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Found 9 results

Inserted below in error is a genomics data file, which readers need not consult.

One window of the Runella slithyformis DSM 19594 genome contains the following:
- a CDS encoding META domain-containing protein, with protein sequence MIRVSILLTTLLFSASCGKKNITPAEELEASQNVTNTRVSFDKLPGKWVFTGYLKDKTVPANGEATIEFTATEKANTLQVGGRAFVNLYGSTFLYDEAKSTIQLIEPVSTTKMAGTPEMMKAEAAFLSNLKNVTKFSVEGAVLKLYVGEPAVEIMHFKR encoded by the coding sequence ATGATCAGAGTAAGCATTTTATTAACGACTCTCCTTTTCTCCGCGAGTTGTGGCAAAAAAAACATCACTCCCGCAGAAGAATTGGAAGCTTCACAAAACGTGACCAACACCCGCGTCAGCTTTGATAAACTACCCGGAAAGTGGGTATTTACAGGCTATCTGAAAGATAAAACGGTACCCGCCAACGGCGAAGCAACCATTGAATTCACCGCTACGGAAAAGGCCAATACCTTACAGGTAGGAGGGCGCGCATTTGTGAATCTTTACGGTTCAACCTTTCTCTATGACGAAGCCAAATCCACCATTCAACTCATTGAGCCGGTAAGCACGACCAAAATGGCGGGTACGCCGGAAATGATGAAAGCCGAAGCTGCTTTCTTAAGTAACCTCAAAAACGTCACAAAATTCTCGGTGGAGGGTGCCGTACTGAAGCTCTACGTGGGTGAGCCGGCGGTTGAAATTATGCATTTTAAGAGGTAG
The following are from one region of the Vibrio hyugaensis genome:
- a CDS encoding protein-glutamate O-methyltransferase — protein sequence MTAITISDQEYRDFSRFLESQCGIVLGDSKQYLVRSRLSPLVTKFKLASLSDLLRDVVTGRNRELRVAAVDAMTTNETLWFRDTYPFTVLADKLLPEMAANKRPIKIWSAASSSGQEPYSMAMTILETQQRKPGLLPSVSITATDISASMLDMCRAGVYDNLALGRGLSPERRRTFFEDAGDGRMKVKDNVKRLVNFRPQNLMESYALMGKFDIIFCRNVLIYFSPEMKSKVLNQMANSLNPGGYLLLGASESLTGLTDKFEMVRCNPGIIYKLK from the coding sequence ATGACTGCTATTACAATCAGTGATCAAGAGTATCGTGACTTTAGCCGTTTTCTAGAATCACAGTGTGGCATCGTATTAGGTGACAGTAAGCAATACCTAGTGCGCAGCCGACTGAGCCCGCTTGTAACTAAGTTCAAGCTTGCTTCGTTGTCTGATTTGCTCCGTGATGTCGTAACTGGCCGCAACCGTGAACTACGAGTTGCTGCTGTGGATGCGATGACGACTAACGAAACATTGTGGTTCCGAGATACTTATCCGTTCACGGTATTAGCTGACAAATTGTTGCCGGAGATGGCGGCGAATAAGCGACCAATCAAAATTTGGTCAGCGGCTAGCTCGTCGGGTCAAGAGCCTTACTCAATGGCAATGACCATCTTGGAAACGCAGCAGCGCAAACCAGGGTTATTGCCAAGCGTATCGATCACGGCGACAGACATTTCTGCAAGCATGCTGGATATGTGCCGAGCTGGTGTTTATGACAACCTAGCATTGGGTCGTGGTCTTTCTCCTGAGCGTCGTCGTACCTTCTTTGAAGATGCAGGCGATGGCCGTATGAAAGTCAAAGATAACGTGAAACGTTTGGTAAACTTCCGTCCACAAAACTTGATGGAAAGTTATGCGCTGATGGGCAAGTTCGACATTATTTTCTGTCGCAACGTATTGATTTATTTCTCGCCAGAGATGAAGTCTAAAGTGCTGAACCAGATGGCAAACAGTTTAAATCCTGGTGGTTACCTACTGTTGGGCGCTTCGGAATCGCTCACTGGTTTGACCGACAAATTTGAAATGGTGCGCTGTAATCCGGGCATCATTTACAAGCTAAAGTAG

1. StuG III Ausf.G Feb 1943 Alkett Prod. (72101) 1:72 MiniArt via Creative Models Ltd The StuG is a popular German WWII AFV, and the more you learn about it, the more obvious it becomes why. The SturmGeschütz III was based upon the chassis of the Panzer III, but removed the turret and front deck, replacing it with an armoured casemate with a lower profile that mounted a fixed gun with limited traverse. It was originally intended to be used as infantry support, using its (then) superior armour to advance on the enemy as a mobile blockhouse, but it soon found other uses as an ambush predator, and was employed as a tank destroyer, lurking in wait for Allied forces to stumble haplessly into its path, where it could be deadly. With the advances in sloped armour employed by the Soviets, the original low velocity 75mm StuK 37 L/24 cannon was replaced by a higher velocity unit that was also used in the Panzer IV for tank-on-tank combat, extending the type’s viable career to the end of WWII. The earliest prototypes were made of mild steel and based on Panzer III Ausf.B chassis, and whilst they were equipped with guns, they were unsuitable for combat due to the relative softness of the steel that would have led to a swift demise on the battlefield, being withdrawn in '41-42. By this time the StuG III had progressed to the Ausf.G, which was based on the later Panzer III Ausf.M, with a widened upper hull and improvements in armour to increase survivability prospects for the crew. Many of the complicated aspects of the earlier models that made them time-consuming and expensive to produce were removed and simplified by that time, which led to several specific differences in some of the external fitments around the gun, such as the Saukopf mantlet protector. The Ausf.G was the last and most numerous version, and was used until the end of the war with additional armour plates often welded or bolted to the surface to give it enhanced protection from Allied tanks and artillery. The Kit This is a new tooling from MiniArt in their nascent 1:72 armour line, which is bringing high levels of detail to this smaller scale, with MiniArt’s engineers and tool designers applying their skills to a scale that has been neglected to an extent for many years. The kit arrives in a small top-opening box, and inside are nine sprues of various sizes in grey styrene, a small clear sprue with decals in a Ziploc bag, a Photo-Etch (PE) brass fret in a card envelope, and the instruction booklet in full colour in portrait A5 format. Detail is excellent, including weld-lines and tread-plate moulded into the exterior of the hull, with plenty of options for personalisation, and link-and-length tracks to provide good detail without making the building of the tracks too time consuming. Construction begins with the lower hull, which is put together with five parts creating the ‘tub’, then adding the three-part glacis plate at the front, and the exhaust assembly at the rear, accompanied by duct-work and overhanging vents with a PE mesh panel underneath. One decal option has a few holes drilled into the rear overhang before installation for use later, then various suspension parts are applied to the sides that have the swing arms and axles already moulded-in. Six paired return rollers are made up, along with twelve pairs of road wheels, plus two-part idler wheels and drive sprockets, which have an alternative front sprocket face for you to choose from. Once all the wheels are installed on their axles, the tracks can be built, utilising the long lengths on the top and bottom, adding shorter lengths to the diagonal risers, and individual links around the sharper curved sections toward the ends of the runs. There are eight individual links at the rear, and six at the front, plus another between the lower and its diagonal, each link having three sprue gates in sensibly placed locations. The gun shroud is built from four parts and mounted on a carrier between a pair of trunnions, which is then fitted to a pivot plate and set aside while the casemate front is made from two sections. First however, the fenders are glued to the sides of the hull, locating on three lugs moulded into the sides. The gun shroud is slotted into the casemate, with a mantlet slid over the front, after which the lower heavily armoured and bolted lower casemate front has a vision slot and armour cover applied before it is glued to the bottom of the casemate, along with the sides and rear bulkhead, attaching it to the lower hull while the glue cures to ensure everything lines up. A convoy light is glued into the centre of the glacis, then the engine deck is made, fitting two-part sides, and a single rear panel that is aligned when the deck is installed on the rear of the hull. Two PE grilles are glued over the outer cooling intakes, and a length of spare track is fitted over the rear bulkhead of the casemate, adding armoured covers over the five vents on the engine deck, with a choice of cast or bolted vents on those at the rear of the deck. A choice of three styles of cupola can be made, each one made from a differing set of parts, based around the commander’s vision blocks and central hatch, adding wire grab handles from your own stock where indicated, then inserting the completed assembly in the cut-out on the roof, adding a periscope forward of the cupola from within the roof. The barrel is moulded as a single tubular section with a hollow muzzle glued to the business end, and sleeve moulded into the front of the saukopf, which is an inverted trapezoid with an optional stowage box on top for one option, and an alternative site on the engine deck for the other decal options. PE brackets are added around the vehicle, with pioneer tools built up and fitted where there is space as the build progresses. The gunner’s hatch can be posed closed, or replaced by two separate parts in the open position, adding another scratch-built grab handle from wire, then fitting a drum magazine to the supplied MG34, sliding it through the frontal bullet shield with PE support and another DIY grab handle before putting it in place in front of the gunner’s hatch. Towing eyes are supplied for the tow cable, but you must provide the braided thread or wire to make the cable itself, attaching one to each fender, fixing fire extinguisher, jack block, jack, barrel cleaning rods etc. to various places, and for one decal variant, two stacks of wheels are mounted on long pins on the rear bulkhead, making the pins from more of your own wire. Option four also has a PE railing around the engine deck, which has a basket to hold two jerry cans, each one made from three parts, and slotted into position at the rear of the deck. Two scrap diagrams show how the forward ends of the railings attach to the back of the casemate, and the other four decal options can have stacks of road wheels stowed on the back of the engine deck on the aft vents, again on pins made from your own wire stocks. Two aerials of 30mm each are also needed to complete the model. Markings There are five decal options on the small sheet, with various schemes ranging from pure panzer grey to dunkelgeb, with camouflage or distemper over the top. From the box you can build one of the following: Sturmgeschütz-Abteilung 189, Eastern Front, Spring 1943 21 Luftwaffen-Feld-Division ‘Adler Division’, Staraya Russa Region, Eastern Front, Spring 1943 21 Luftwaffen-Feld-Division ‘Adler Division’, Staraya Russa Region, Eastern Front, Spring 1943 Sturmgeschütz-Abteilung ‘Grossdeutschland’ Okhtryka, Ukraine, Eastern Front, Spring 1943 Sturmgeschütz-Abteilung 210, Eastern Front, 1943 Decals are by Cartograf, which is a guarantee of good registration, sharpness and colour density, with a thin matt carrier film cut close to the printed areas. Conclusion MiniArt bring their talents to bear on 1:72 scale, releasing a subject they have already researched for their 1:35 scale range, resulting in a highly detailed model with plenty of options for personalisation. Highly recommended. Review sample courtesy of